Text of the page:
Pope reaches out to Protestants on conciliatory German tour
Pope Benedict XVI led historic prayers Friday with Protestant leaders on the second day of his visit to his German homeland aimed at bridging the yawning gulf between religious faiths.
The 84-year-old arrived in Berlin Thursday at the start of a four-day tour of his native country, striking a conciliatory tone with protesters, Jewish leaders and Church members alienated by the recent paedophile priest scandals.
On Friday he called for "fruitful collaboration" with Muslims before holding a groundbreaking prayer service with prominent Lutherans including Chancellor Angela Merkel aimed as a step toward healing a 500-year Christian rift.
"We believers have a special contribution to make towards building a better world," he told representatives of Germany's four-million-strong Islamic community in Berlin, in a meeting Muslim leaders called "beneficial".
"If our actions are to be effective, we need to grow in dialogue and mutual esteem," added the pope in his address at the apostolic nunciature, the Vatican embassy, which is located in a largely Muslim neighbourhood of the capital.
Later in Erfurt in former communist East Germany, the pope told prominent Protestants at Martin Luther's Augustinian monastery that the man who caused the schism with Rome nearly five centuries ago had been a passionate Christian.
"What constantly exercised him was the question of God, the deep passion and driving force of his whole life's journey," Benedict said.
The praise for the father of the Protestant Reformation was a bid for more unity among Christians, one of the stated goals of his six-year-old papacy, as rising numbers in the West turn their backs on the Church entirely.
He said the different wings of the Church should "keep in view just how much we have in common, not losing sight of it amid the pressure towards secularisation -- everything that makes us Christian in the first place and continues to be our gift and our task."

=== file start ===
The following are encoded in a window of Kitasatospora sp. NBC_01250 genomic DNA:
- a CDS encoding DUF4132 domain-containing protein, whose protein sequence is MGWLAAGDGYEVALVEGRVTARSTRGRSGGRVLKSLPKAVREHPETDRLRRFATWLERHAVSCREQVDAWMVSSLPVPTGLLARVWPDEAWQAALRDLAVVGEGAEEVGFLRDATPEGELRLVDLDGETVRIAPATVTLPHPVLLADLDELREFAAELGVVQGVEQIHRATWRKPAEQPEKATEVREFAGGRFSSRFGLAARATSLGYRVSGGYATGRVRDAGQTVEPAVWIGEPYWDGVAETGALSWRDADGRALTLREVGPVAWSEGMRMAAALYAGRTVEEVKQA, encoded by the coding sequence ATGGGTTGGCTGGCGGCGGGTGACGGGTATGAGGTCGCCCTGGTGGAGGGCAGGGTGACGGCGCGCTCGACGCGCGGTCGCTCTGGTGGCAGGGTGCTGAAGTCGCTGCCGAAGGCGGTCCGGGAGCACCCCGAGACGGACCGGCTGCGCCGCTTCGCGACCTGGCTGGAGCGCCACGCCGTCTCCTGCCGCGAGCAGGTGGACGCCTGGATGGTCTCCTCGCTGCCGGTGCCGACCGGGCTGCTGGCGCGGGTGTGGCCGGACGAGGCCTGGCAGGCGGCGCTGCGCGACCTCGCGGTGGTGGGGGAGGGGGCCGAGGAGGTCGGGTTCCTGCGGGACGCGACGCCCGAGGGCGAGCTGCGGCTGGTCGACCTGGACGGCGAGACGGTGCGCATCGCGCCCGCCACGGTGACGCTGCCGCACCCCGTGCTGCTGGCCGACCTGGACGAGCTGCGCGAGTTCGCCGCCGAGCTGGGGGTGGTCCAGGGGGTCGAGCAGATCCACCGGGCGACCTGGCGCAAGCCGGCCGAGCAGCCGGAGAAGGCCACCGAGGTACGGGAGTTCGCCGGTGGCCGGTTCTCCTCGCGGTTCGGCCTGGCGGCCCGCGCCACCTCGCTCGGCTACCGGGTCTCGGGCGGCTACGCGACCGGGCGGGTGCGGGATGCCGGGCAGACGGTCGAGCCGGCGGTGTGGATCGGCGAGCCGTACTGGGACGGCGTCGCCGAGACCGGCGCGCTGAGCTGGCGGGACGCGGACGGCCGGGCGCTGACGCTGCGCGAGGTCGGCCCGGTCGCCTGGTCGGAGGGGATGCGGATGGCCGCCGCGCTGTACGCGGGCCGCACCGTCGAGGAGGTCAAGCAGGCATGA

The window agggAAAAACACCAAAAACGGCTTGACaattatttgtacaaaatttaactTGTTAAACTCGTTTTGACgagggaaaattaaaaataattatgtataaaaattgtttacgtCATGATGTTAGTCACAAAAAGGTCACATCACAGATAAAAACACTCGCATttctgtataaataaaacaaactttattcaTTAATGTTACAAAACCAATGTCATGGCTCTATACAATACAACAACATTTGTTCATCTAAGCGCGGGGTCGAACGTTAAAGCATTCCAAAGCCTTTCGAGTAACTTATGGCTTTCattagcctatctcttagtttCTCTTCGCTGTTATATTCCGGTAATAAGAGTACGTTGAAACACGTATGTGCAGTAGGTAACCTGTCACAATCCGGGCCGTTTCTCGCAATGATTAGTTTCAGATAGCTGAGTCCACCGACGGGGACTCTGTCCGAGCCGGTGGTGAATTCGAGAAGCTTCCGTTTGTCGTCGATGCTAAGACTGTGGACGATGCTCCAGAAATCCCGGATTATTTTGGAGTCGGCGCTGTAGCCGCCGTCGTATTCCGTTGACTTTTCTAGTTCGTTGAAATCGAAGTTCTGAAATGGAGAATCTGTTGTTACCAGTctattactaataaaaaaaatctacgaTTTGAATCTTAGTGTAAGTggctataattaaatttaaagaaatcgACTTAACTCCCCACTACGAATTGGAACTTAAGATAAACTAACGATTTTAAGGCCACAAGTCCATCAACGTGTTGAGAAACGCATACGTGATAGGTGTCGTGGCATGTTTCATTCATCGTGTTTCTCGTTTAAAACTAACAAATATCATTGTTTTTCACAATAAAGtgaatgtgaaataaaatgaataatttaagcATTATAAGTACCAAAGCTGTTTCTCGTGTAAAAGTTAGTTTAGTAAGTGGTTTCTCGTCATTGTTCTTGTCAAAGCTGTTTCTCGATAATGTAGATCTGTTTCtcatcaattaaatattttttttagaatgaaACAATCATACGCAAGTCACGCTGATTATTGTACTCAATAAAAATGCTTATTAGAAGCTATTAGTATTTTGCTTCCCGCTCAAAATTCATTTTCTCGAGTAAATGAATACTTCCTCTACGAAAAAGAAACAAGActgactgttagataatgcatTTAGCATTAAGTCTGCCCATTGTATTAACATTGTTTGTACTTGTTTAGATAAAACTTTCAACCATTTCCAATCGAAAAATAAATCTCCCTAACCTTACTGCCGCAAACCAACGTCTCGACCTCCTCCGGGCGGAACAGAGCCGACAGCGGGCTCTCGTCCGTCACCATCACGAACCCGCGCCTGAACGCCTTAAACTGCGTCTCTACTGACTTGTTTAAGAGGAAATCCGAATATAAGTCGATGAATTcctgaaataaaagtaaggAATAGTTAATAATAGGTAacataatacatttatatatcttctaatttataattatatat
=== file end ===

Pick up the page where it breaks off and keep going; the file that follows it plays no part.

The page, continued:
Christians in Germany are neatly divided between Catholics and Lutherans.
Benedict met the head of the Lutheran Church, Nikolaus Schneider, who said ahead of the meeting that he expected more than handshakes.
"It's clear to everyone that we're not going to go by the motto 'it's nice that we all met up'," said Schneider.
The monastery where Benedict, Schneider and 20 other religious leaders met is a hallowed site for Protestants as the place Luther studied in 1505, some 12 years before his split with Rome unleashed the Reformation in Europe.
The Erfurt region was also home to one of the largest and most resilient Catholic communities in communist East Germany, which was officially hostile to organised religion, before the Berlin Wall fell in 1989.
Welcoming Benedict Thursday, President Christian Wulff stressed that Christians should strive for more mutual tolerance.
"I'm convinced that we need an explanation for what divides us, not what unites us," said Wulff, who called for more understanding from the Vatican for Catholics like himself who had divorced and re-married.
On his last trip to his native land, in 2006, the pope offended Muslims by appearing to link Islam with violence in a speech at his former university in Regensburg.
And the head of the Central Council of Jews in Germany, Dieter Graumann, said after the talks with the pontiff Thursday that there were still plenty of issues with the Vatican that raised hackles in his community.
The pope's first day in Germany, spent entirely in Berlin, was marked by an outpouring of joy from the faithful during a colourful mass for more than 60,000 at Berlin's Olympic Stadium, but also a protest by approximately 10,000.
Papal opponents, some dressed as condoms or nuns, rallied against his opposition to artificial contraception, homosexuality and a more prominent role for women in the Church -- as well as his handling of the molestation scandals.
The pope himself said he understood those who had turned away from the Church after last year's revelations of widespread abuse by clergy in Germany.
The next stop on the papal tour is the predominantly Catholic city of Freiburg, where he will address an estimated total of 260,000 people in his mother tongue before his visit ends Sunday.
© 2011 AFP